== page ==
Since the weather has finally warmed up, I thought a salad would be more appropriate for April's Recipe of the Month than a soup. At first, I was thinking of trying a recipe I found in Redbook for a grilled avocado with shrimp salad, but I eventually rejected it because it didn't really seem like my idea of a salad. Yes, it had a vegetable in it, if you consider the avocado a vegetable rather than a fruit, but it was also 350 calories for one serving: half an avocado topped with about two ounces of shrimp. That didn't look like it would do much for my ultimate goal of eating healthier, less calorie-dense meals.
So instead, I turned for guidance to my culinary Bible, Mark Bittman's How to Cook Everything Vegetarian. There were a couple of salad recipes in there that I'd bookmarked to try later, and this seemed like a good time for it. The first one, Chick Pea Salad with Arugula, looked tasty, but it seemed like a pity to make it now with store-bought arugula when there's fresh arugula just starting to come up in the garden that should be ready to pick in a couple of weeks. So instead, I turned to a section called "The World of Rice Salads": one basic salad recipe with a whole series of variants that incorporate different flavors from international cuisine.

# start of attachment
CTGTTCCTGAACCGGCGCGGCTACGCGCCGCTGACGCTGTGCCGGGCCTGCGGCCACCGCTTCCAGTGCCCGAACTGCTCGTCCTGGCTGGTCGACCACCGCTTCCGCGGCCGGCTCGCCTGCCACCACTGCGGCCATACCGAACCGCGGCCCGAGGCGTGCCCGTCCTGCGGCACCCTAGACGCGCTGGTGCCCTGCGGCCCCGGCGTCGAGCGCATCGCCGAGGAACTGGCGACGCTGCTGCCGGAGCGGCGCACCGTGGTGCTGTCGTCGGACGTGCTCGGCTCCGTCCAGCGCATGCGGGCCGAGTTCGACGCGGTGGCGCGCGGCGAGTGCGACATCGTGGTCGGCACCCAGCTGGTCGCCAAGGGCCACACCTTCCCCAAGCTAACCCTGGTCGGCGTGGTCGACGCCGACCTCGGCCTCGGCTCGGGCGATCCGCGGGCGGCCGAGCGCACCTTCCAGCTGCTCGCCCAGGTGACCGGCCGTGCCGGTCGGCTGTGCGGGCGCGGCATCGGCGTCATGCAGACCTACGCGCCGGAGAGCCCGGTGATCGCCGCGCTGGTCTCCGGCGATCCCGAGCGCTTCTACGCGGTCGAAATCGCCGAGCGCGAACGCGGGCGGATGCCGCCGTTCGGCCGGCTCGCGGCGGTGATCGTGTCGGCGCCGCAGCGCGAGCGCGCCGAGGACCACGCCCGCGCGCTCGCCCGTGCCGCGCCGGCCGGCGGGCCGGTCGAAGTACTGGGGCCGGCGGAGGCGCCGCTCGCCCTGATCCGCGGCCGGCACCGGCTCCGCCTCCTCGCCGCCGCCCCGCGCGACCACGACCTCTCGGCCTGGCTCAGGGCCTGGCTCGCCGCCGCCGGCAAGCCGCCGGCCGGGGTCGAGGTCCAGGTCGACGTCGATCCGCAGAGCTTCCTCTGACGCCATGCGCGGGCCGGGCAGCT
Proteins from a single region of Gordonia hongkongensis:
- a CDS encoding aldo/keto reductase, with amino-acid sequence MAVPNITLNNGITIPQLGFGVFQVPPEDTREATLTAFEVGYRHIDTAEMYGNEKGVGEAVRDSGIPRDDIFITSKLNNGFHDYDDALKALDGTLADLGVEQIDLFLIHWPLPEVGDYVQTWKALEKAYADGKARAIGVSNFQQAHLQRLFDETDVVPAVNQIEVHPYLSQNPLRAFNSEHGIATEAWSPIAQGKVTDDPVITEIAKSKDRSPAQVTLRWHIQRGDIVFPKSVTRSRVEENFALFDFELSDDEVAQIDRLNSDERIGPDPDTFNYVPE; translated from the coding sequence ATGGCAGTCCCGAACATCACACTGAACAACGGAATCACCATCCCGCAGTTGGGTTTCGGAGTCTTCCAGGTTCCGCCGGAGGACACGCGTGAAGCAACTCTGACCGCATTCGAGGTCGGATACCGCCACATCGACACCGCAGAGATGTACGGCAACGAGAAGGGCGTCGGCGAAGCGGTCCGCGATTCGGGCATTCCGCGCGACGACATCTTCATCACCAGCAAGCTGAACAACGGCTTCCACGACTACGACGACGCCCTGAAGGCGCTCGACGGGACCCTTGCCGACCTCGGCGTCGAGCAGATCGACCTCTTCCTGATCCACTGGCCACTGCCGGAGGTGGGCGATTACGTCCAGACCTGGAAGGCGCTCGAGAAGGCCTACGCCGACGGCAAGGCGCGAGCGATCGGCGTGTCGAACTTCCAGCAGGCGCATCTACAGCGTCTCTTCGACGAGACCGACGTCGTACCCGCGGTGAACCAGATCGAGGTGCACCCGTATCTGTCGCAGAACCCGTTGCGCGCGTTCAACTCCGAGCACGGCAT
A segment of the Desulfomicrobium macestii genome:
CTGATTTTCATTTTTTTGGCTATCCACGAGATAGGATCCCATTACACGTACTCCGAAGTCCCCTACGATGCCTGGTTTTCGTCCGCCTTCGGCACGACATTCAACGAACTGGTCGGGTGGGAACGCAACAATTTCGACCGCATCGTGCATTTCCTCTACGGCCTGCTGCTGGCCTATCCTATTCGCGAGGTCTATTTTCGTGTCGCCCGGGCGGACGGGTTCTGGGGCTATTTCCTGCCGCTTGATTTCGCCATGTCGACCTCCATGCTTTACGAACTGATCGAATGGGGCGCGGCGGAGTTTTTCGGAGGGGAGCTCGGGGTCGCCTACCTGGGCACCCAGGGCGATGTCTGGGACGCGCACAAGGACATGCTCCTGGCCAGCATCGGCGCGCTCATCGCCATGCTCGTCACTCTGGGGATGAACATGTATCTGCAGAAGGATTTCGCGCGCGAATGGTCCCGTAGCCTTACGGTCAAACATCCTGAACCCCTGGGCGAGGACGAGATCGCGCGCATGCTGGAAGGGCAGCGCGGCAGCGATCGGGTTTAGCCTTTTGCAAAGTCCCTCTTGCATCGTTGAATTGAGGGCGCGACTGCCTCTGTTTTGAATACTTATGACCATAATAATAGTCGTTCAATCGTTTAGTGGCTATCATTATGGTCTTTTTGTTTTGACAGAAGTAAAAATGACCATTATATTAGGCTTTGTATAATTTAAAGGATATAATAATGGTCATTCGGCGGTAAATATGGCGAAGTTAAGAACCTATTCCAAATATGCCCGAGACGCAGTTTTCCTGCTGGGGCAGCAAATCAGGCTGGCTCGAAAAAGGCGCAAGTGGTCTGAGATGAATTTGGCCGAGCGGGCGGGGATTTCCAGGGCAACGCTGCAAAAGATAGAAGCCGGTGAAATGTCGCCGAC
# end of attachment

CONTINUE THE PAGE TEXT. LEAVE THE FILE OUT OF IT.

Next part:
Since this was our first time making it, we decided to stick with the basic recipe, which is extraordinarily simple. You just toss cooked, cooled rice with a variety of chopped veggies—scallion, celery, carrot, and red or yellow bell pepper—and a simple red wine vinaigrette. Season it with salt and pepper and a sprinkling of parsley, and boom, it's done. We already had most of the ingredients for it on hand, although I did have to shell out $1.50 for one out-of-season yellow pepper. Our scallions in the garden aren't up yet, but we were able to harvest enough from the potted scallions we keep on the plant shelf in the guest room, and we got the parsley by cannibalizing the two extra seedlings we potted that didn't end up going into the garden. (They were getting too big for their starter tubes anyway, so we'd have had to repot them and give them away if we didn't eat them.)
The resulting mixture is nice and colorful; in fact, with the yellow pepper that we used, the mix of colors matches the rather flamboyant team colors of my Morris dance team. And for something so extremely simple, it's surprisingly flavorful, as well. Brian didn't add a single thing to the recipe—in fact, he didn't even use any pepper, just a little sprinkle of salt. So the only seasonings in it were the olive oil, salt, and vinegar in the dressing, which allowed the fresh flavors of the vegetables themselves to shine through.
Having enjoyed the basic recipe, we're now keen to try some of the variants, like Japanese style (with miso sauce, tofu, nori, and sesame seeds) and citrus (which leaves out the veggies and uses any sort of citrus juice in place of vinegar). But we'll definitely be making the basic recipe again, as well. I figure this dish would be an excellent choice for a potluck party, because (a) it doesn't need to be kept warm; (b) it's both vegan and gluten-free, so pretty much everyone can eat it; and (c) it's something that I myself can eat as much of as I like with virtually no guilt. And better still, if the potluck is hosted by the dance community, we can label the dish as Millstone River Mor-Rice Salad.